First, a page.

Definition and criminalization of torture
10.While noting the entry into force of the new Penal Code on 1 July 2019, the Committee considers that the definition of the crime of torture set forth in article 137A remains incomplete, to the extent that it does not mention acts based on discrimination of any kind, as outlined in article 1 of the Convention. In addition, there is no specific mention of acts of torture committed by a third person at the instigation of or with the consent or acquiescence of a public official or other person acting in an official capacity. Despite the explanations provided by the State party’s delegation regarding the requirement that the infliction of severe pain would have to be “planned”, as mentioned in article 137A of the Code, the Committee considers that the definition in the Code is significantly narrower than the one contained in the Convention, and establishes a higher threshold for the crime of torture by adding elements beyond those mentioned in article 1 of the Convention. The Committee observes with concern that the maximum penalty for the basic offence of torture – without aggravating circumstances – has been reduced from 20 years to 10 years of imprisonment (arts. 1 and 4).
11. The State party should bring the contents of article 137A of the Penal Code into line with article 1 of the Convention by: identifying discrimination of any kind among the purposes for inflicting torture; ensuring that the infliction of torture by or at the instigation of or with the consent or acquiescence of a public official or any other person acting in an official capacity is included in the definition; and eliminating all superfluous elements, such as the requirement that the infliction of severe pain has to be “ planned ” in advance. In this regard, the Committee draws the State party ’ s attention to its general comment No. 2 (2007) on the implementation of article 2, in which it is stated that serious discrepancies between the Convention ’ s definition and that incorporated into domestic law create actual or potential loopholes for impunity (para. 9).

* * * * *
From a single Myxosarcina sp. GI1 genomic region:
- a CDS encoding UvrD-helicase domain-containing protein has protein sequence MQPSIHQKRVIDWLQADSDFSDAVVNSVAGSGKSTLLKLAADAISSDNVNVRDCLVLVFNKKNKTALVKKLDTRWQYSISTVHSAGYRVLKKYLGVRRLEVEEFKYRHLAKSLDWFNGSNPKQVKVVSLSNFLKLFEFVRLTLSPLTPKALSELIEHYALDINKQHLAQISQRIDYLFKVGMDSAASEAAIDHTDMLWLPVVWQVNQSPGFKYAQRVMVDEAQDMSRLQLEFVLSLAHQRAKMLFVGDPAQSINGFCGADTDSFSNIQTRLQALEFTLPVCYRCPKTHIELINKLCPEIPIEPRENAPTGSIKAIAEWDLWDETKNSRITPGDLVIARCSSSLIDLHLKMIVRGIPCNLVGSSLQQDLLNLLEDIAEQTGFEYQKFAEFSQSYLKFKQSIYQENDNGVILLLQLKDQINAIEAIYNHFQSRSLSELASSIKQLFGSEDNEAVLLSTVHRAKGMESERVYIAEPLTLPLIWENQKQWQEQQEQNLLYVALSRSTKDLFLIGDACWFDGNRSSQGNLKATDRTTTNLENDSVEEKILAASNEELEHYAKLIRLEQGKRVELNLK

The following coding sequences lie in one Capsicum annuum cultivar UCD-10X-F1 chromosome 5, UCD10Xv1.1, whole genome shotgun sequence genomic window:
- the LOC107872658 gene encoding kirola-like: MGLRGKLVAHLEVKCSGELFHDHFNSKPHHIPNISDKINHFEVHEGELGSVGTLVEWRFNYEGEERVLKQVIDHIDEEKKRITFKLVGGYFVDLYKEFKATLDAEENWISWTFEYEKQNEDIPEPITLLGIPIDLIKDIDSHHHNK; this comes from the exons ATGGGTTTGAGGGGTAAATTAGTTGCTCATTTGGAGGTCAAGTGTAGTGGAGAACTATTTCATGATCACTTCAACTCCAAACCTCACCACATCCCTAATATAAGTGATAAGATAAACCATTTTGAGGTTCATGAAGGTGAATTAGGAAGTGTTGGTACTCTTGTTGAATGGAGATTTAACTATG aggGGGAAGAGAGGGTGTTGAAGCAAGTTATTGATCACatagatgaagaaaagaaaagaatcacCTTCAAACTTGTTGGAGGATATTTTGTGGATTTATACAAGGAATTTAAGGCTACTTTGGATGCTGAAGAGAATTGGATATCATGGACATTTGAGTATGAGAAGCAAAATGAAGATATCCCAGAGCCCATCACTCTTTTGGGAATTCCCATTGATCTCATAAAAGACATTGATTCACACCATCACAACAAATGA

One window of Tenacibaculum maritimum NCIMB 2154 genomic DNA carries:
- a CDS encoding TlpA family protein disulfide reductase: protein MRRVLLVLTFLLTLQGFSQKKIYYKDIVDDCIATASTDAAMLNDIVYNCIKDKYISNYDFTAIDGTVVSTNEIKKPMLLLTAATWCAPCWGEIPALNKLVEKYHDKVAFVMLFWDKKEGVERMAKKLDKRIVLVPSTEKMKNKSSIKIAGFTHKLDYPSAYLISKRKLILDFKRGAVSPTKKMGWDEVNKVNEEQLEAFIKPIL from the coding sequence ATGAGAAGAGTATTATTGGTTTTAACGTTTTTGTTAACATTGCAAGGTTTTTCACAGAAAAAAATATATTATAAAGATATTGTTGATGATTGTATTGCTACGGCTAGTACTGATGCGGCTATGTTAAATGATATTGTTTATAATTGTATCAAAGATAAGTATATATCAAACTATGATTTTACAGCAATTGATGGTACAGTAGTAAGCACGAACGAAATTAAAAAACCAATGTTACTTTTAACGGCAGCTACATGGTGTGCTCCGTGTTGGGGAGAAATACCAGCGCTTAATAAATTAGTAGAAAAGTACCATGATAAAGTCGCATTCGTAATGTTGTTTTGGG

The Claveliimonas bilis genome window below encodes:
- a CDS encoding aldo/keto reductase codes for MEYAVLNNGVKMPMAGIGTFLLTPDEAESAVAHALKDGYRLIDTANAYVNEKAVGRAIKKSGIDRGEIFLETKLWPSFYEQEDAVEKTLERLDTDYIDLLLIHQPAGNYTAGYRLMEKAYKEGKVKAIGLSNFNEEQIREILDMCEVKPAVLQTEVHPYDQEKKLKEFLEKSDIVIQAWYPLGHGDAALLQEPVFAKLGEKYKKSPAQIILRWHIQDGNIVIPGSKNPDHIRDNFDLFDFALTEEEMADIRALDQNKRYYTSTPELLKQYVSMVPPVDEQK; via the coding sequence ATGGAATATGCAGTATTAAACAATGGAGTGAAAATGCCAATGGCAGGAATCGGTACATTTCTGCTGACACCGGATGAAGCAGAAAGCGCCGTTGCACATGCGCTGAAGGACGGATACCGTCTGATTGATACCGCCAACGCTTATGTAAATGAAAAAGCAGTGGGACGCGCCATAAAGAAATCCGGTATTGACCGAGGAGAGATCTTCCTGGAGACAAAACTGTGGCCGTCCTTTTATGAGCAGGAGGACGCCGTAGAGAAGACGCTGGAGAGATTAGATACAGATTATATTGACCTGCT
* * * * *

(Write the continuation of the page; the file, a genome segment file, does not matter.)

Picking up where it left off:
Statute of limitations
12.The Committee regrets that the State party’s criminal legislation still includes a statute of limitations for the offence of torture.
13. The State party should ensure that the offence of torture is not subject to any statute of limitations, in order to preclude any risk of impunity in relation to the investigation of acts of torture and the prosecution and punishment of perpetrators.
Fundamental legal safeguards
14.While taking note of the procedural safeguards to prevent torture and ill-treatment that are enshrined in Greek law, the Committee regrets that only scant information has been provided by the State party on the measures and procedures in place to ensure their practical application. In this respect, it has been reported that detainees have often had difficulty gaining access to counsel, a doctor, an interpreter or family members, and that police detention registers are not properly maintained. The Committee is concerned by reports that police officers continue to be present during medical examinations and that they have access to detainees’ medical records (art. 2).
15. The State party should ensure that all persons who are arrested or detained are afforded in practice all fundamental legal safeguards against torture from the very outset of their deprivation of liberty, including the rights to be assisted by a lawyer without delay, particularly during the investigation and interrogation stages, to be informed of their rights, the reason for their arrest and the charges against them in a language that they understand, to be registered at the place of detention, to have the assistance of an interpreter, if necessary, to promptly inform a close relative or a third party about their arrest, to be brought before a judge without delay and to request and receive an independent medical examination. Police officers should not be present during medical examinations of detained persons, save at the request of the medical doctor.